[Immunoregulants improves the prognosis of infants with wheezing].

Department of Pediatrics, Third Hospital Affiliated to Sun Yat-sen University, Guangzhou 510630, China.
Nan fang yi ke da xue xue bao = Journal of Southern Medical University 10/2007; 27(10):1612-3.
Source: PubMed


To assess the value of immunoregulants in improving the prognosis of infants with wheezing.
Forty-three infants with wheezing with given oxygen support, injection or inhalation of glucocorticosteroids or bronchodilatator to relieve the symptoms. Of these infants, 24 received immunoregulant treatment with bronchovaxom at the daily dose of 3.5 mg for 10 days every a month for a treatment course of 3 months. The other 19 infants were managed with budesonide aerosol at 200 microg once or twice daily for 3 months (basic treatment group). All the infants were followed up for 1 year to record the number of wheezing episode and infections. Ten healthy infants were also included in this study as the control group.
In infants with bronchovaxom treatment, 25% reported more than 3 wheezing episodes within the 1-year follow-up, a rate significantly lower than that in the control group (63.2%, Chi(2)=6.344, P<0.05). The episodes of respiratory infection were similar between bronchovaxom group and the healthy control group (t=0.72, P>0.05), but significantly higher in the basic treatment group than in bronchovaxom and the healthy control group (t=3.11 and 3.92, respectively. P<0.05).
Bronchovaxom can effectively reduce the recurrence of wheezing and respiratory infections in the infants with wheezing attack to reduce the risks of asthma development.

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    ABSTRACT: This study was conducted to assess the efficacy of OM-85 BV (Broncho-Vaxom) in the prevention of pediatric recurrent respiratory tract infections (RTIs). Available evidence suggests that defining recurrent RTIs as >or=3 infections per fall-winter semester is both medically and epidemiologically justified. Therefore, this criterion was chosen as a primary endpoint. Trials were identified through consultation of bibliographic databases and other channels. Eleven non-blinded studies plus one dealing with primary prevention were excluded and eight randomized controlled trials were included in the meta-analysis. The data were compared at 6 months, which represented the end of most studies. The complete database was examined according to the guidelines of the Cochrane collaboration. The mean age of children and the number of RTIs in the preceding year were comparable at admission. Of the patients in the OM-85 BV treated population (n=435), 32% had recurrent RTIs (that is, >or=3 RTIs/6 months) vs. 58.2% in the placebo treated population (n=416; P<0.001). Sensitivity analysis showed that this was not driven by any particular trial. The results of this review were also positive for the active treatment regarding the secondary variables, which were represented by the number of patients with at least one RTI and the mean number of RTIs. This meta-analysis shows, as observed in several individual trials, that the population treated with OM-85 BV had significantly and consistently fewer cases of recurrent RTIs. The data suggest that the effect is greater in patients at increased risk of recurrent RTIs.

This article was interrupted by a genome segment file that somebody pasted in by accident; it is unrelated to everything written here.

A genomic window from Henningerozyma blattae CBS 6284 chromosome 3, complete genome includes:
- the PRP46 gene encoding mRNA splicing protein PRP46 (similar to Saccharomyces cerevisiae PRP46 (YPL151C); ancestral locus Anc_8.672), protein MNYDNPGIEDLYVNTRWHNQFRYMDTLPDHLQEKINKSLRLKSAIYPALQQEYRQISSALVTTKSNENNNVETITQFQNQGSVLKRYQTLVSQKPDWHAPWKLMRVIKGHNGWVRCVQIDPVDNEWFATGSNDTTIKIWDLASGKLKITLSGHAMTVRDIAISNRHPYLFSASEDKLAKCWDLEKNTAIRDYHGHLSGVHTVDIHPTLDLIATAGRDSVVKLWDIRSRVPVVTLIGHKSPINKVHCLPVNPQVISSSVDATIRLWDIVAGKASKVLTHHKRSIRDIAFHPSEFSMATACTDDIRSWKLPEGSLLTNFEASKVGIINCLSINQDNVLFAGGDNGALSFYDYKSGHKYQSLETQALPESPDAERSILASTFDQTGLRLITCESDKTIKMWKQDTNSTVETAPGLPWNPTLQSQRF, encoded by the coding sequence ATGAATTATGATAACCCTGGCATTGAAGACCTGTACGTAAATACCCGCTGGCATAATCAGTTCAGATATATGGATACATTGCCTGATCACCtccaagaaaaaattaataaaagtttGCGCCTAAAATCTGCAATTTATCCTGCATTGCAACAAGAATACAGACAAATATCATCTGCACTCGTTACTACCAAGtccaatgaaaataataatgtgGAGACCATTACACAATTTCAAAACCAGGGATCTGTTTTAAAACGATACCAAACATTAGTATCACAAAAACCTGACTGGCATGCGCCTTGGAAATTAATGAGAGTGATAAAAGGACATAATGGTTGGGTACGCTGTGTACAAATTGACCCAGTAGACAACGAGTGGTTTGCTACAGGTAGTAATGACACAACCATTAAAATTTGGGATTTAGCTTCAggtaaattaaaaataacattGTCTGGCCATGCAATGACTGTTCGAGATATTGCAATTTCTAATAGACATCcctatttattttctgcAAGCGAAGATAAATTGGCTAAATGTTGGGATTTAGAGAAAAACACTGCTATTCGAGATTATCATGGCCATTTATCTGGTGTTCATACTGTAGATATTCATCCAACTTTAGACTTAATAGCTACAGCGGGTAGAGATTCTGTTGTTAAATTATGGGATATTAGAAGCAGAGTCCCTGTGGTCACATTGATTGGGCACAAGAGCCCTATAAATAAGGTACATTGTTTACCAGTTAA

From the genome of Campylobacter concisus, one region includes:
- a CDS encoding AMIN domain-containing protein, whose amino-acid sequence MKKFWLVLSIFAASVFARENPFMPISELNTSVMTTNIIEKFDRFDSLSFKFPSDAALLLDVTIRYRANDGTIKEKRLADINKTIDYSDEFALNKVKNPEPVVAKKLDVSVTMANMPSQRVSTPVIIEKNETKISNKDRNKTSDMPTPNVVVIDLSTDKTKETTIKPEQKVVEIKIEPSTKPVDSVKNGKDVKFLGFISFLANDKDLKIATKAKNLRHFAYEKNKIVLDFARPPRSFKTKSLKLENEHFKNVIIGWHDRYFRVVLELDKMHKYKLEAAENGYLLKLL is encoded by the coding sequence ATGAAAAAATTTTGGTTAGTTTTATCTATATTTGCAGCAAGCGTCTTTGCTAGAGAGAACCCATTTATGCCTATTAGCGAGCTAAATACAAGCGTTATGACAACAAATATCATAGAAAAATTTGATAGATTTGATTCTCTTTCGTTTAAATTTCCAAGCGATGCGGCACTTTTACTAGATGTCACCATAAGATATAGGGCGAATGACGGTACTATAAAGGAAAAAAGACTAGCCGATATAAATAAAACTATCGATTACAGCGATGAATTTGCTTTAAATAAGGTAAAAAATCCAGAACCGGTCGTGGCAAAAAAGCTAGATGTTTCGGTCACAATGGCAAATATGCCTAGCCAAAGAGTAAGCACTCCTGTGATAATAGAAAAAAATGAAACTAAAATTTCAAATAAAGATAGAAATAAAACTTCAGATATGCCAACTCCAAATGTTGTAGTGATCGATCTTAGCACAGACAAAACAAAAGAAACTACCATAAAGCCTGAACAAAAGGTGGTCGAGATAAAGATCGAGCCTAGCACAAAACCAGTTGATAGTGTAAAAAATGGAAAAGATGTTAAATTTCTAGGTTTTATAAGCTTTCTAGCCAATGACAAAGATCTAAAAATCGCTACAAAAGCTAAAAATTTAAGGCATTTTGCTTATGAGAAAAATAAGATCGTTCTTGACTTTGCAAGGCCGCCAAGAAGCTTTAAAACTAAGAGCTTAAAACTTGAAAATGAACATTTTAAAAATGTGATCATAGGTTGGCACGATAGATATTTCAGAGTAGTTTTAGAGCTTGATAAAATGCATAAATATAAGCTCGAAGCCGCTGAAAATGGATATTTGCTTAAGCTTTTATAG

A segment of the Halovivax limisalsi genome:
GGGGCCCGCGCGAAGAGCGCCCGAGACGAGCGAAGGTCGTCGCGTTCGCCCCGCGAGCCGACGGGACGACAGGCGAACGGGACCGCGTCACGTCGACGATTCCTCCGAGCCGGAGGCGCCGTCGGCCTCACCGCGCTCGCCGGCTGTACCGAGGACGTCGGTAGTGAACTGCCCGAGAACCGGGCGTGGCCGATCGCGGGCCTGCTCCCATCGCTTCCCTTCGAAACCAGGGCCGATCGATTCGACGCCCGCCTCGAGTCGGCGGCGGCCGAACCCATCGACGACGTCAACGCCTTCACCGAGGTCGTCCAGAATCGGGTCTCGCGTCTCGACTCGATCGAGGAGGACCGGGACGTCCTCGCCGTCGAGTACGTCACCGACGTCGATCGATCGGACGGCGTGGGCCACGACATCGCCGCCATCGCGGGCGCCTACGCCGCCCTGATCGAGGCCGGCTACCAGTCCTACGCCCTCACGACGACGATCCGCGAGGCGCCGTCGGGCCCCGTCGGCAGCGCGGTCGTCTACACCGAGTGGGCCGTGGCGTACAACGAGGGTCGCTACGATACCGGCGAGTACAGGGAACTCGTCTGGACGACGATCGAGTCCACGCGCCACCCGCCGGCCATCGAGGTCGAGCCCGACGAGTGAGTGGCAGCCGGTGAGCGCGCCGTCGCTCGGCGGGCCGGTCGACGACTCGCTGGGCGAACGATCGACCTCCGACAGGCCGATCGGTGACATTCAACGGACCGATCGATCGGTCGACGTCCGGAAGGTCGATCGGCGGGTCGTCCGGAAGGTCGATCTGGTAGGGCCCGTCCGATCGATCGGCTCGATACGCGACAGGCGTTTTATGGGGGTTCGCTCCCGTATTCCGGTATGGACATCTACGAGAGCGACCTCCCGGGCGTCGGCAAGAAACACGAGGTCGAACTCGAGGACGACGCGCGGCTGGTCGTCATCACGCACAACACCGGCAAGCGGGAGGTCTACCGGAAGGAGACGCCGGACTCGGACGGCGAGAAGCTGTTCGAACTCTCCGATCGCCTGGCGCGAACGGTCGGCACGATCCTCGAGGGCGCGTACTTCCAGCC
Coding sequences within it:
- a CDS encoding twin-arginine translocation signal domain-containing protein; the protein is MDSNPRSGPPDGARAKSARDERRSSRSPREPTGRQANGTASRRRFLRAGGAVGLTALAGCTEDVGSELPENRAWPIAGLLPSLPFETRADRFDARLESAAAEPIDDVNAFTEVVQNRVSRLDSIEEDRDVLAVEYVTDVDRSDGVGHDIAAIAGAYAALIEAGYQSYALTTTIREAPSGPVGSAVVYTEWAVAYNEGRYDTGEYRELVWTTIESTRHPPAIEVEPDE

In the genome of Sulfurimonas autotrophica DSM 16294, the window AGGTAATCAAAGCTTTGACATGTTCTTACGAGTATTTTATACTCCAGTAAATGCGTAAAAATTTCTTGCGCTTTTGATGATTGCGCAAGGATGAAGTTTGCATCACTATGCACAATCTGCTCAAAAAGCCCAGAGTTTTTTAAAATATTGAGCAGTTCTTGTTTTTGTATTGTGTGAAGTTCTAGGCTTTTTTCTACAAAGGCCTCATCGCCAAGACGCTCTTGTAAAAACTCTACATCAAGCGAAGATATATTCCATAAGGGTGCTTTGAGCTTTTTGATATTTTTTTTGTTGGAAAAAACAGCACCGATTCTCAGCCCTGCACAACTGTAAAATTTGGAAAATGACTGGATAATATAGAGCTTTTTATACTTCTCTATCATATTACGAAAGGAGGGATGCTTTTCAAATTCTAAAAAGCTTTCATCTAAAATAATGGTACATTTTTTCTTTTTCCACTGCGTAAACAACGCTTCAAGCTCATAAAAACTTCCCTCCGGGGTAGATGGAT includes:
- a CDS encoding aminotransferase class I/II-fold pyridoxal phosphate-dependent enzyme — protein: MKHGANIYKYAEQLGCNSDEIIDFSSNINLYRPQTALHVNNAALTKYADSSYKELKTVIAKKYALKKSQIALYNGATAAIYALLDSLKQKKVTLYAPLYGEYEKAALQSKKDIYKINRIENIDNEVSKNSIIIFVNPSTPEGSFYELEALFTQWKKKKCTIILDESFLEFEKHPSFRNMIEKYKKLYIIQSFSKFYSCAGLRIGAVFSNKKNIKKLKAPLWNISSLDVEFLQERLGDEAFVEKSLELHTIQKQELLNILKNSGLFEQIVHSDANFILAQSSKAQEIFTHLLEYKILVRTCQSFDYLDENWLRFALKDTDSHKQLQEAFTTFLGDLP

Full-text · Article · Feb 2010 · World Journal of Pediatrics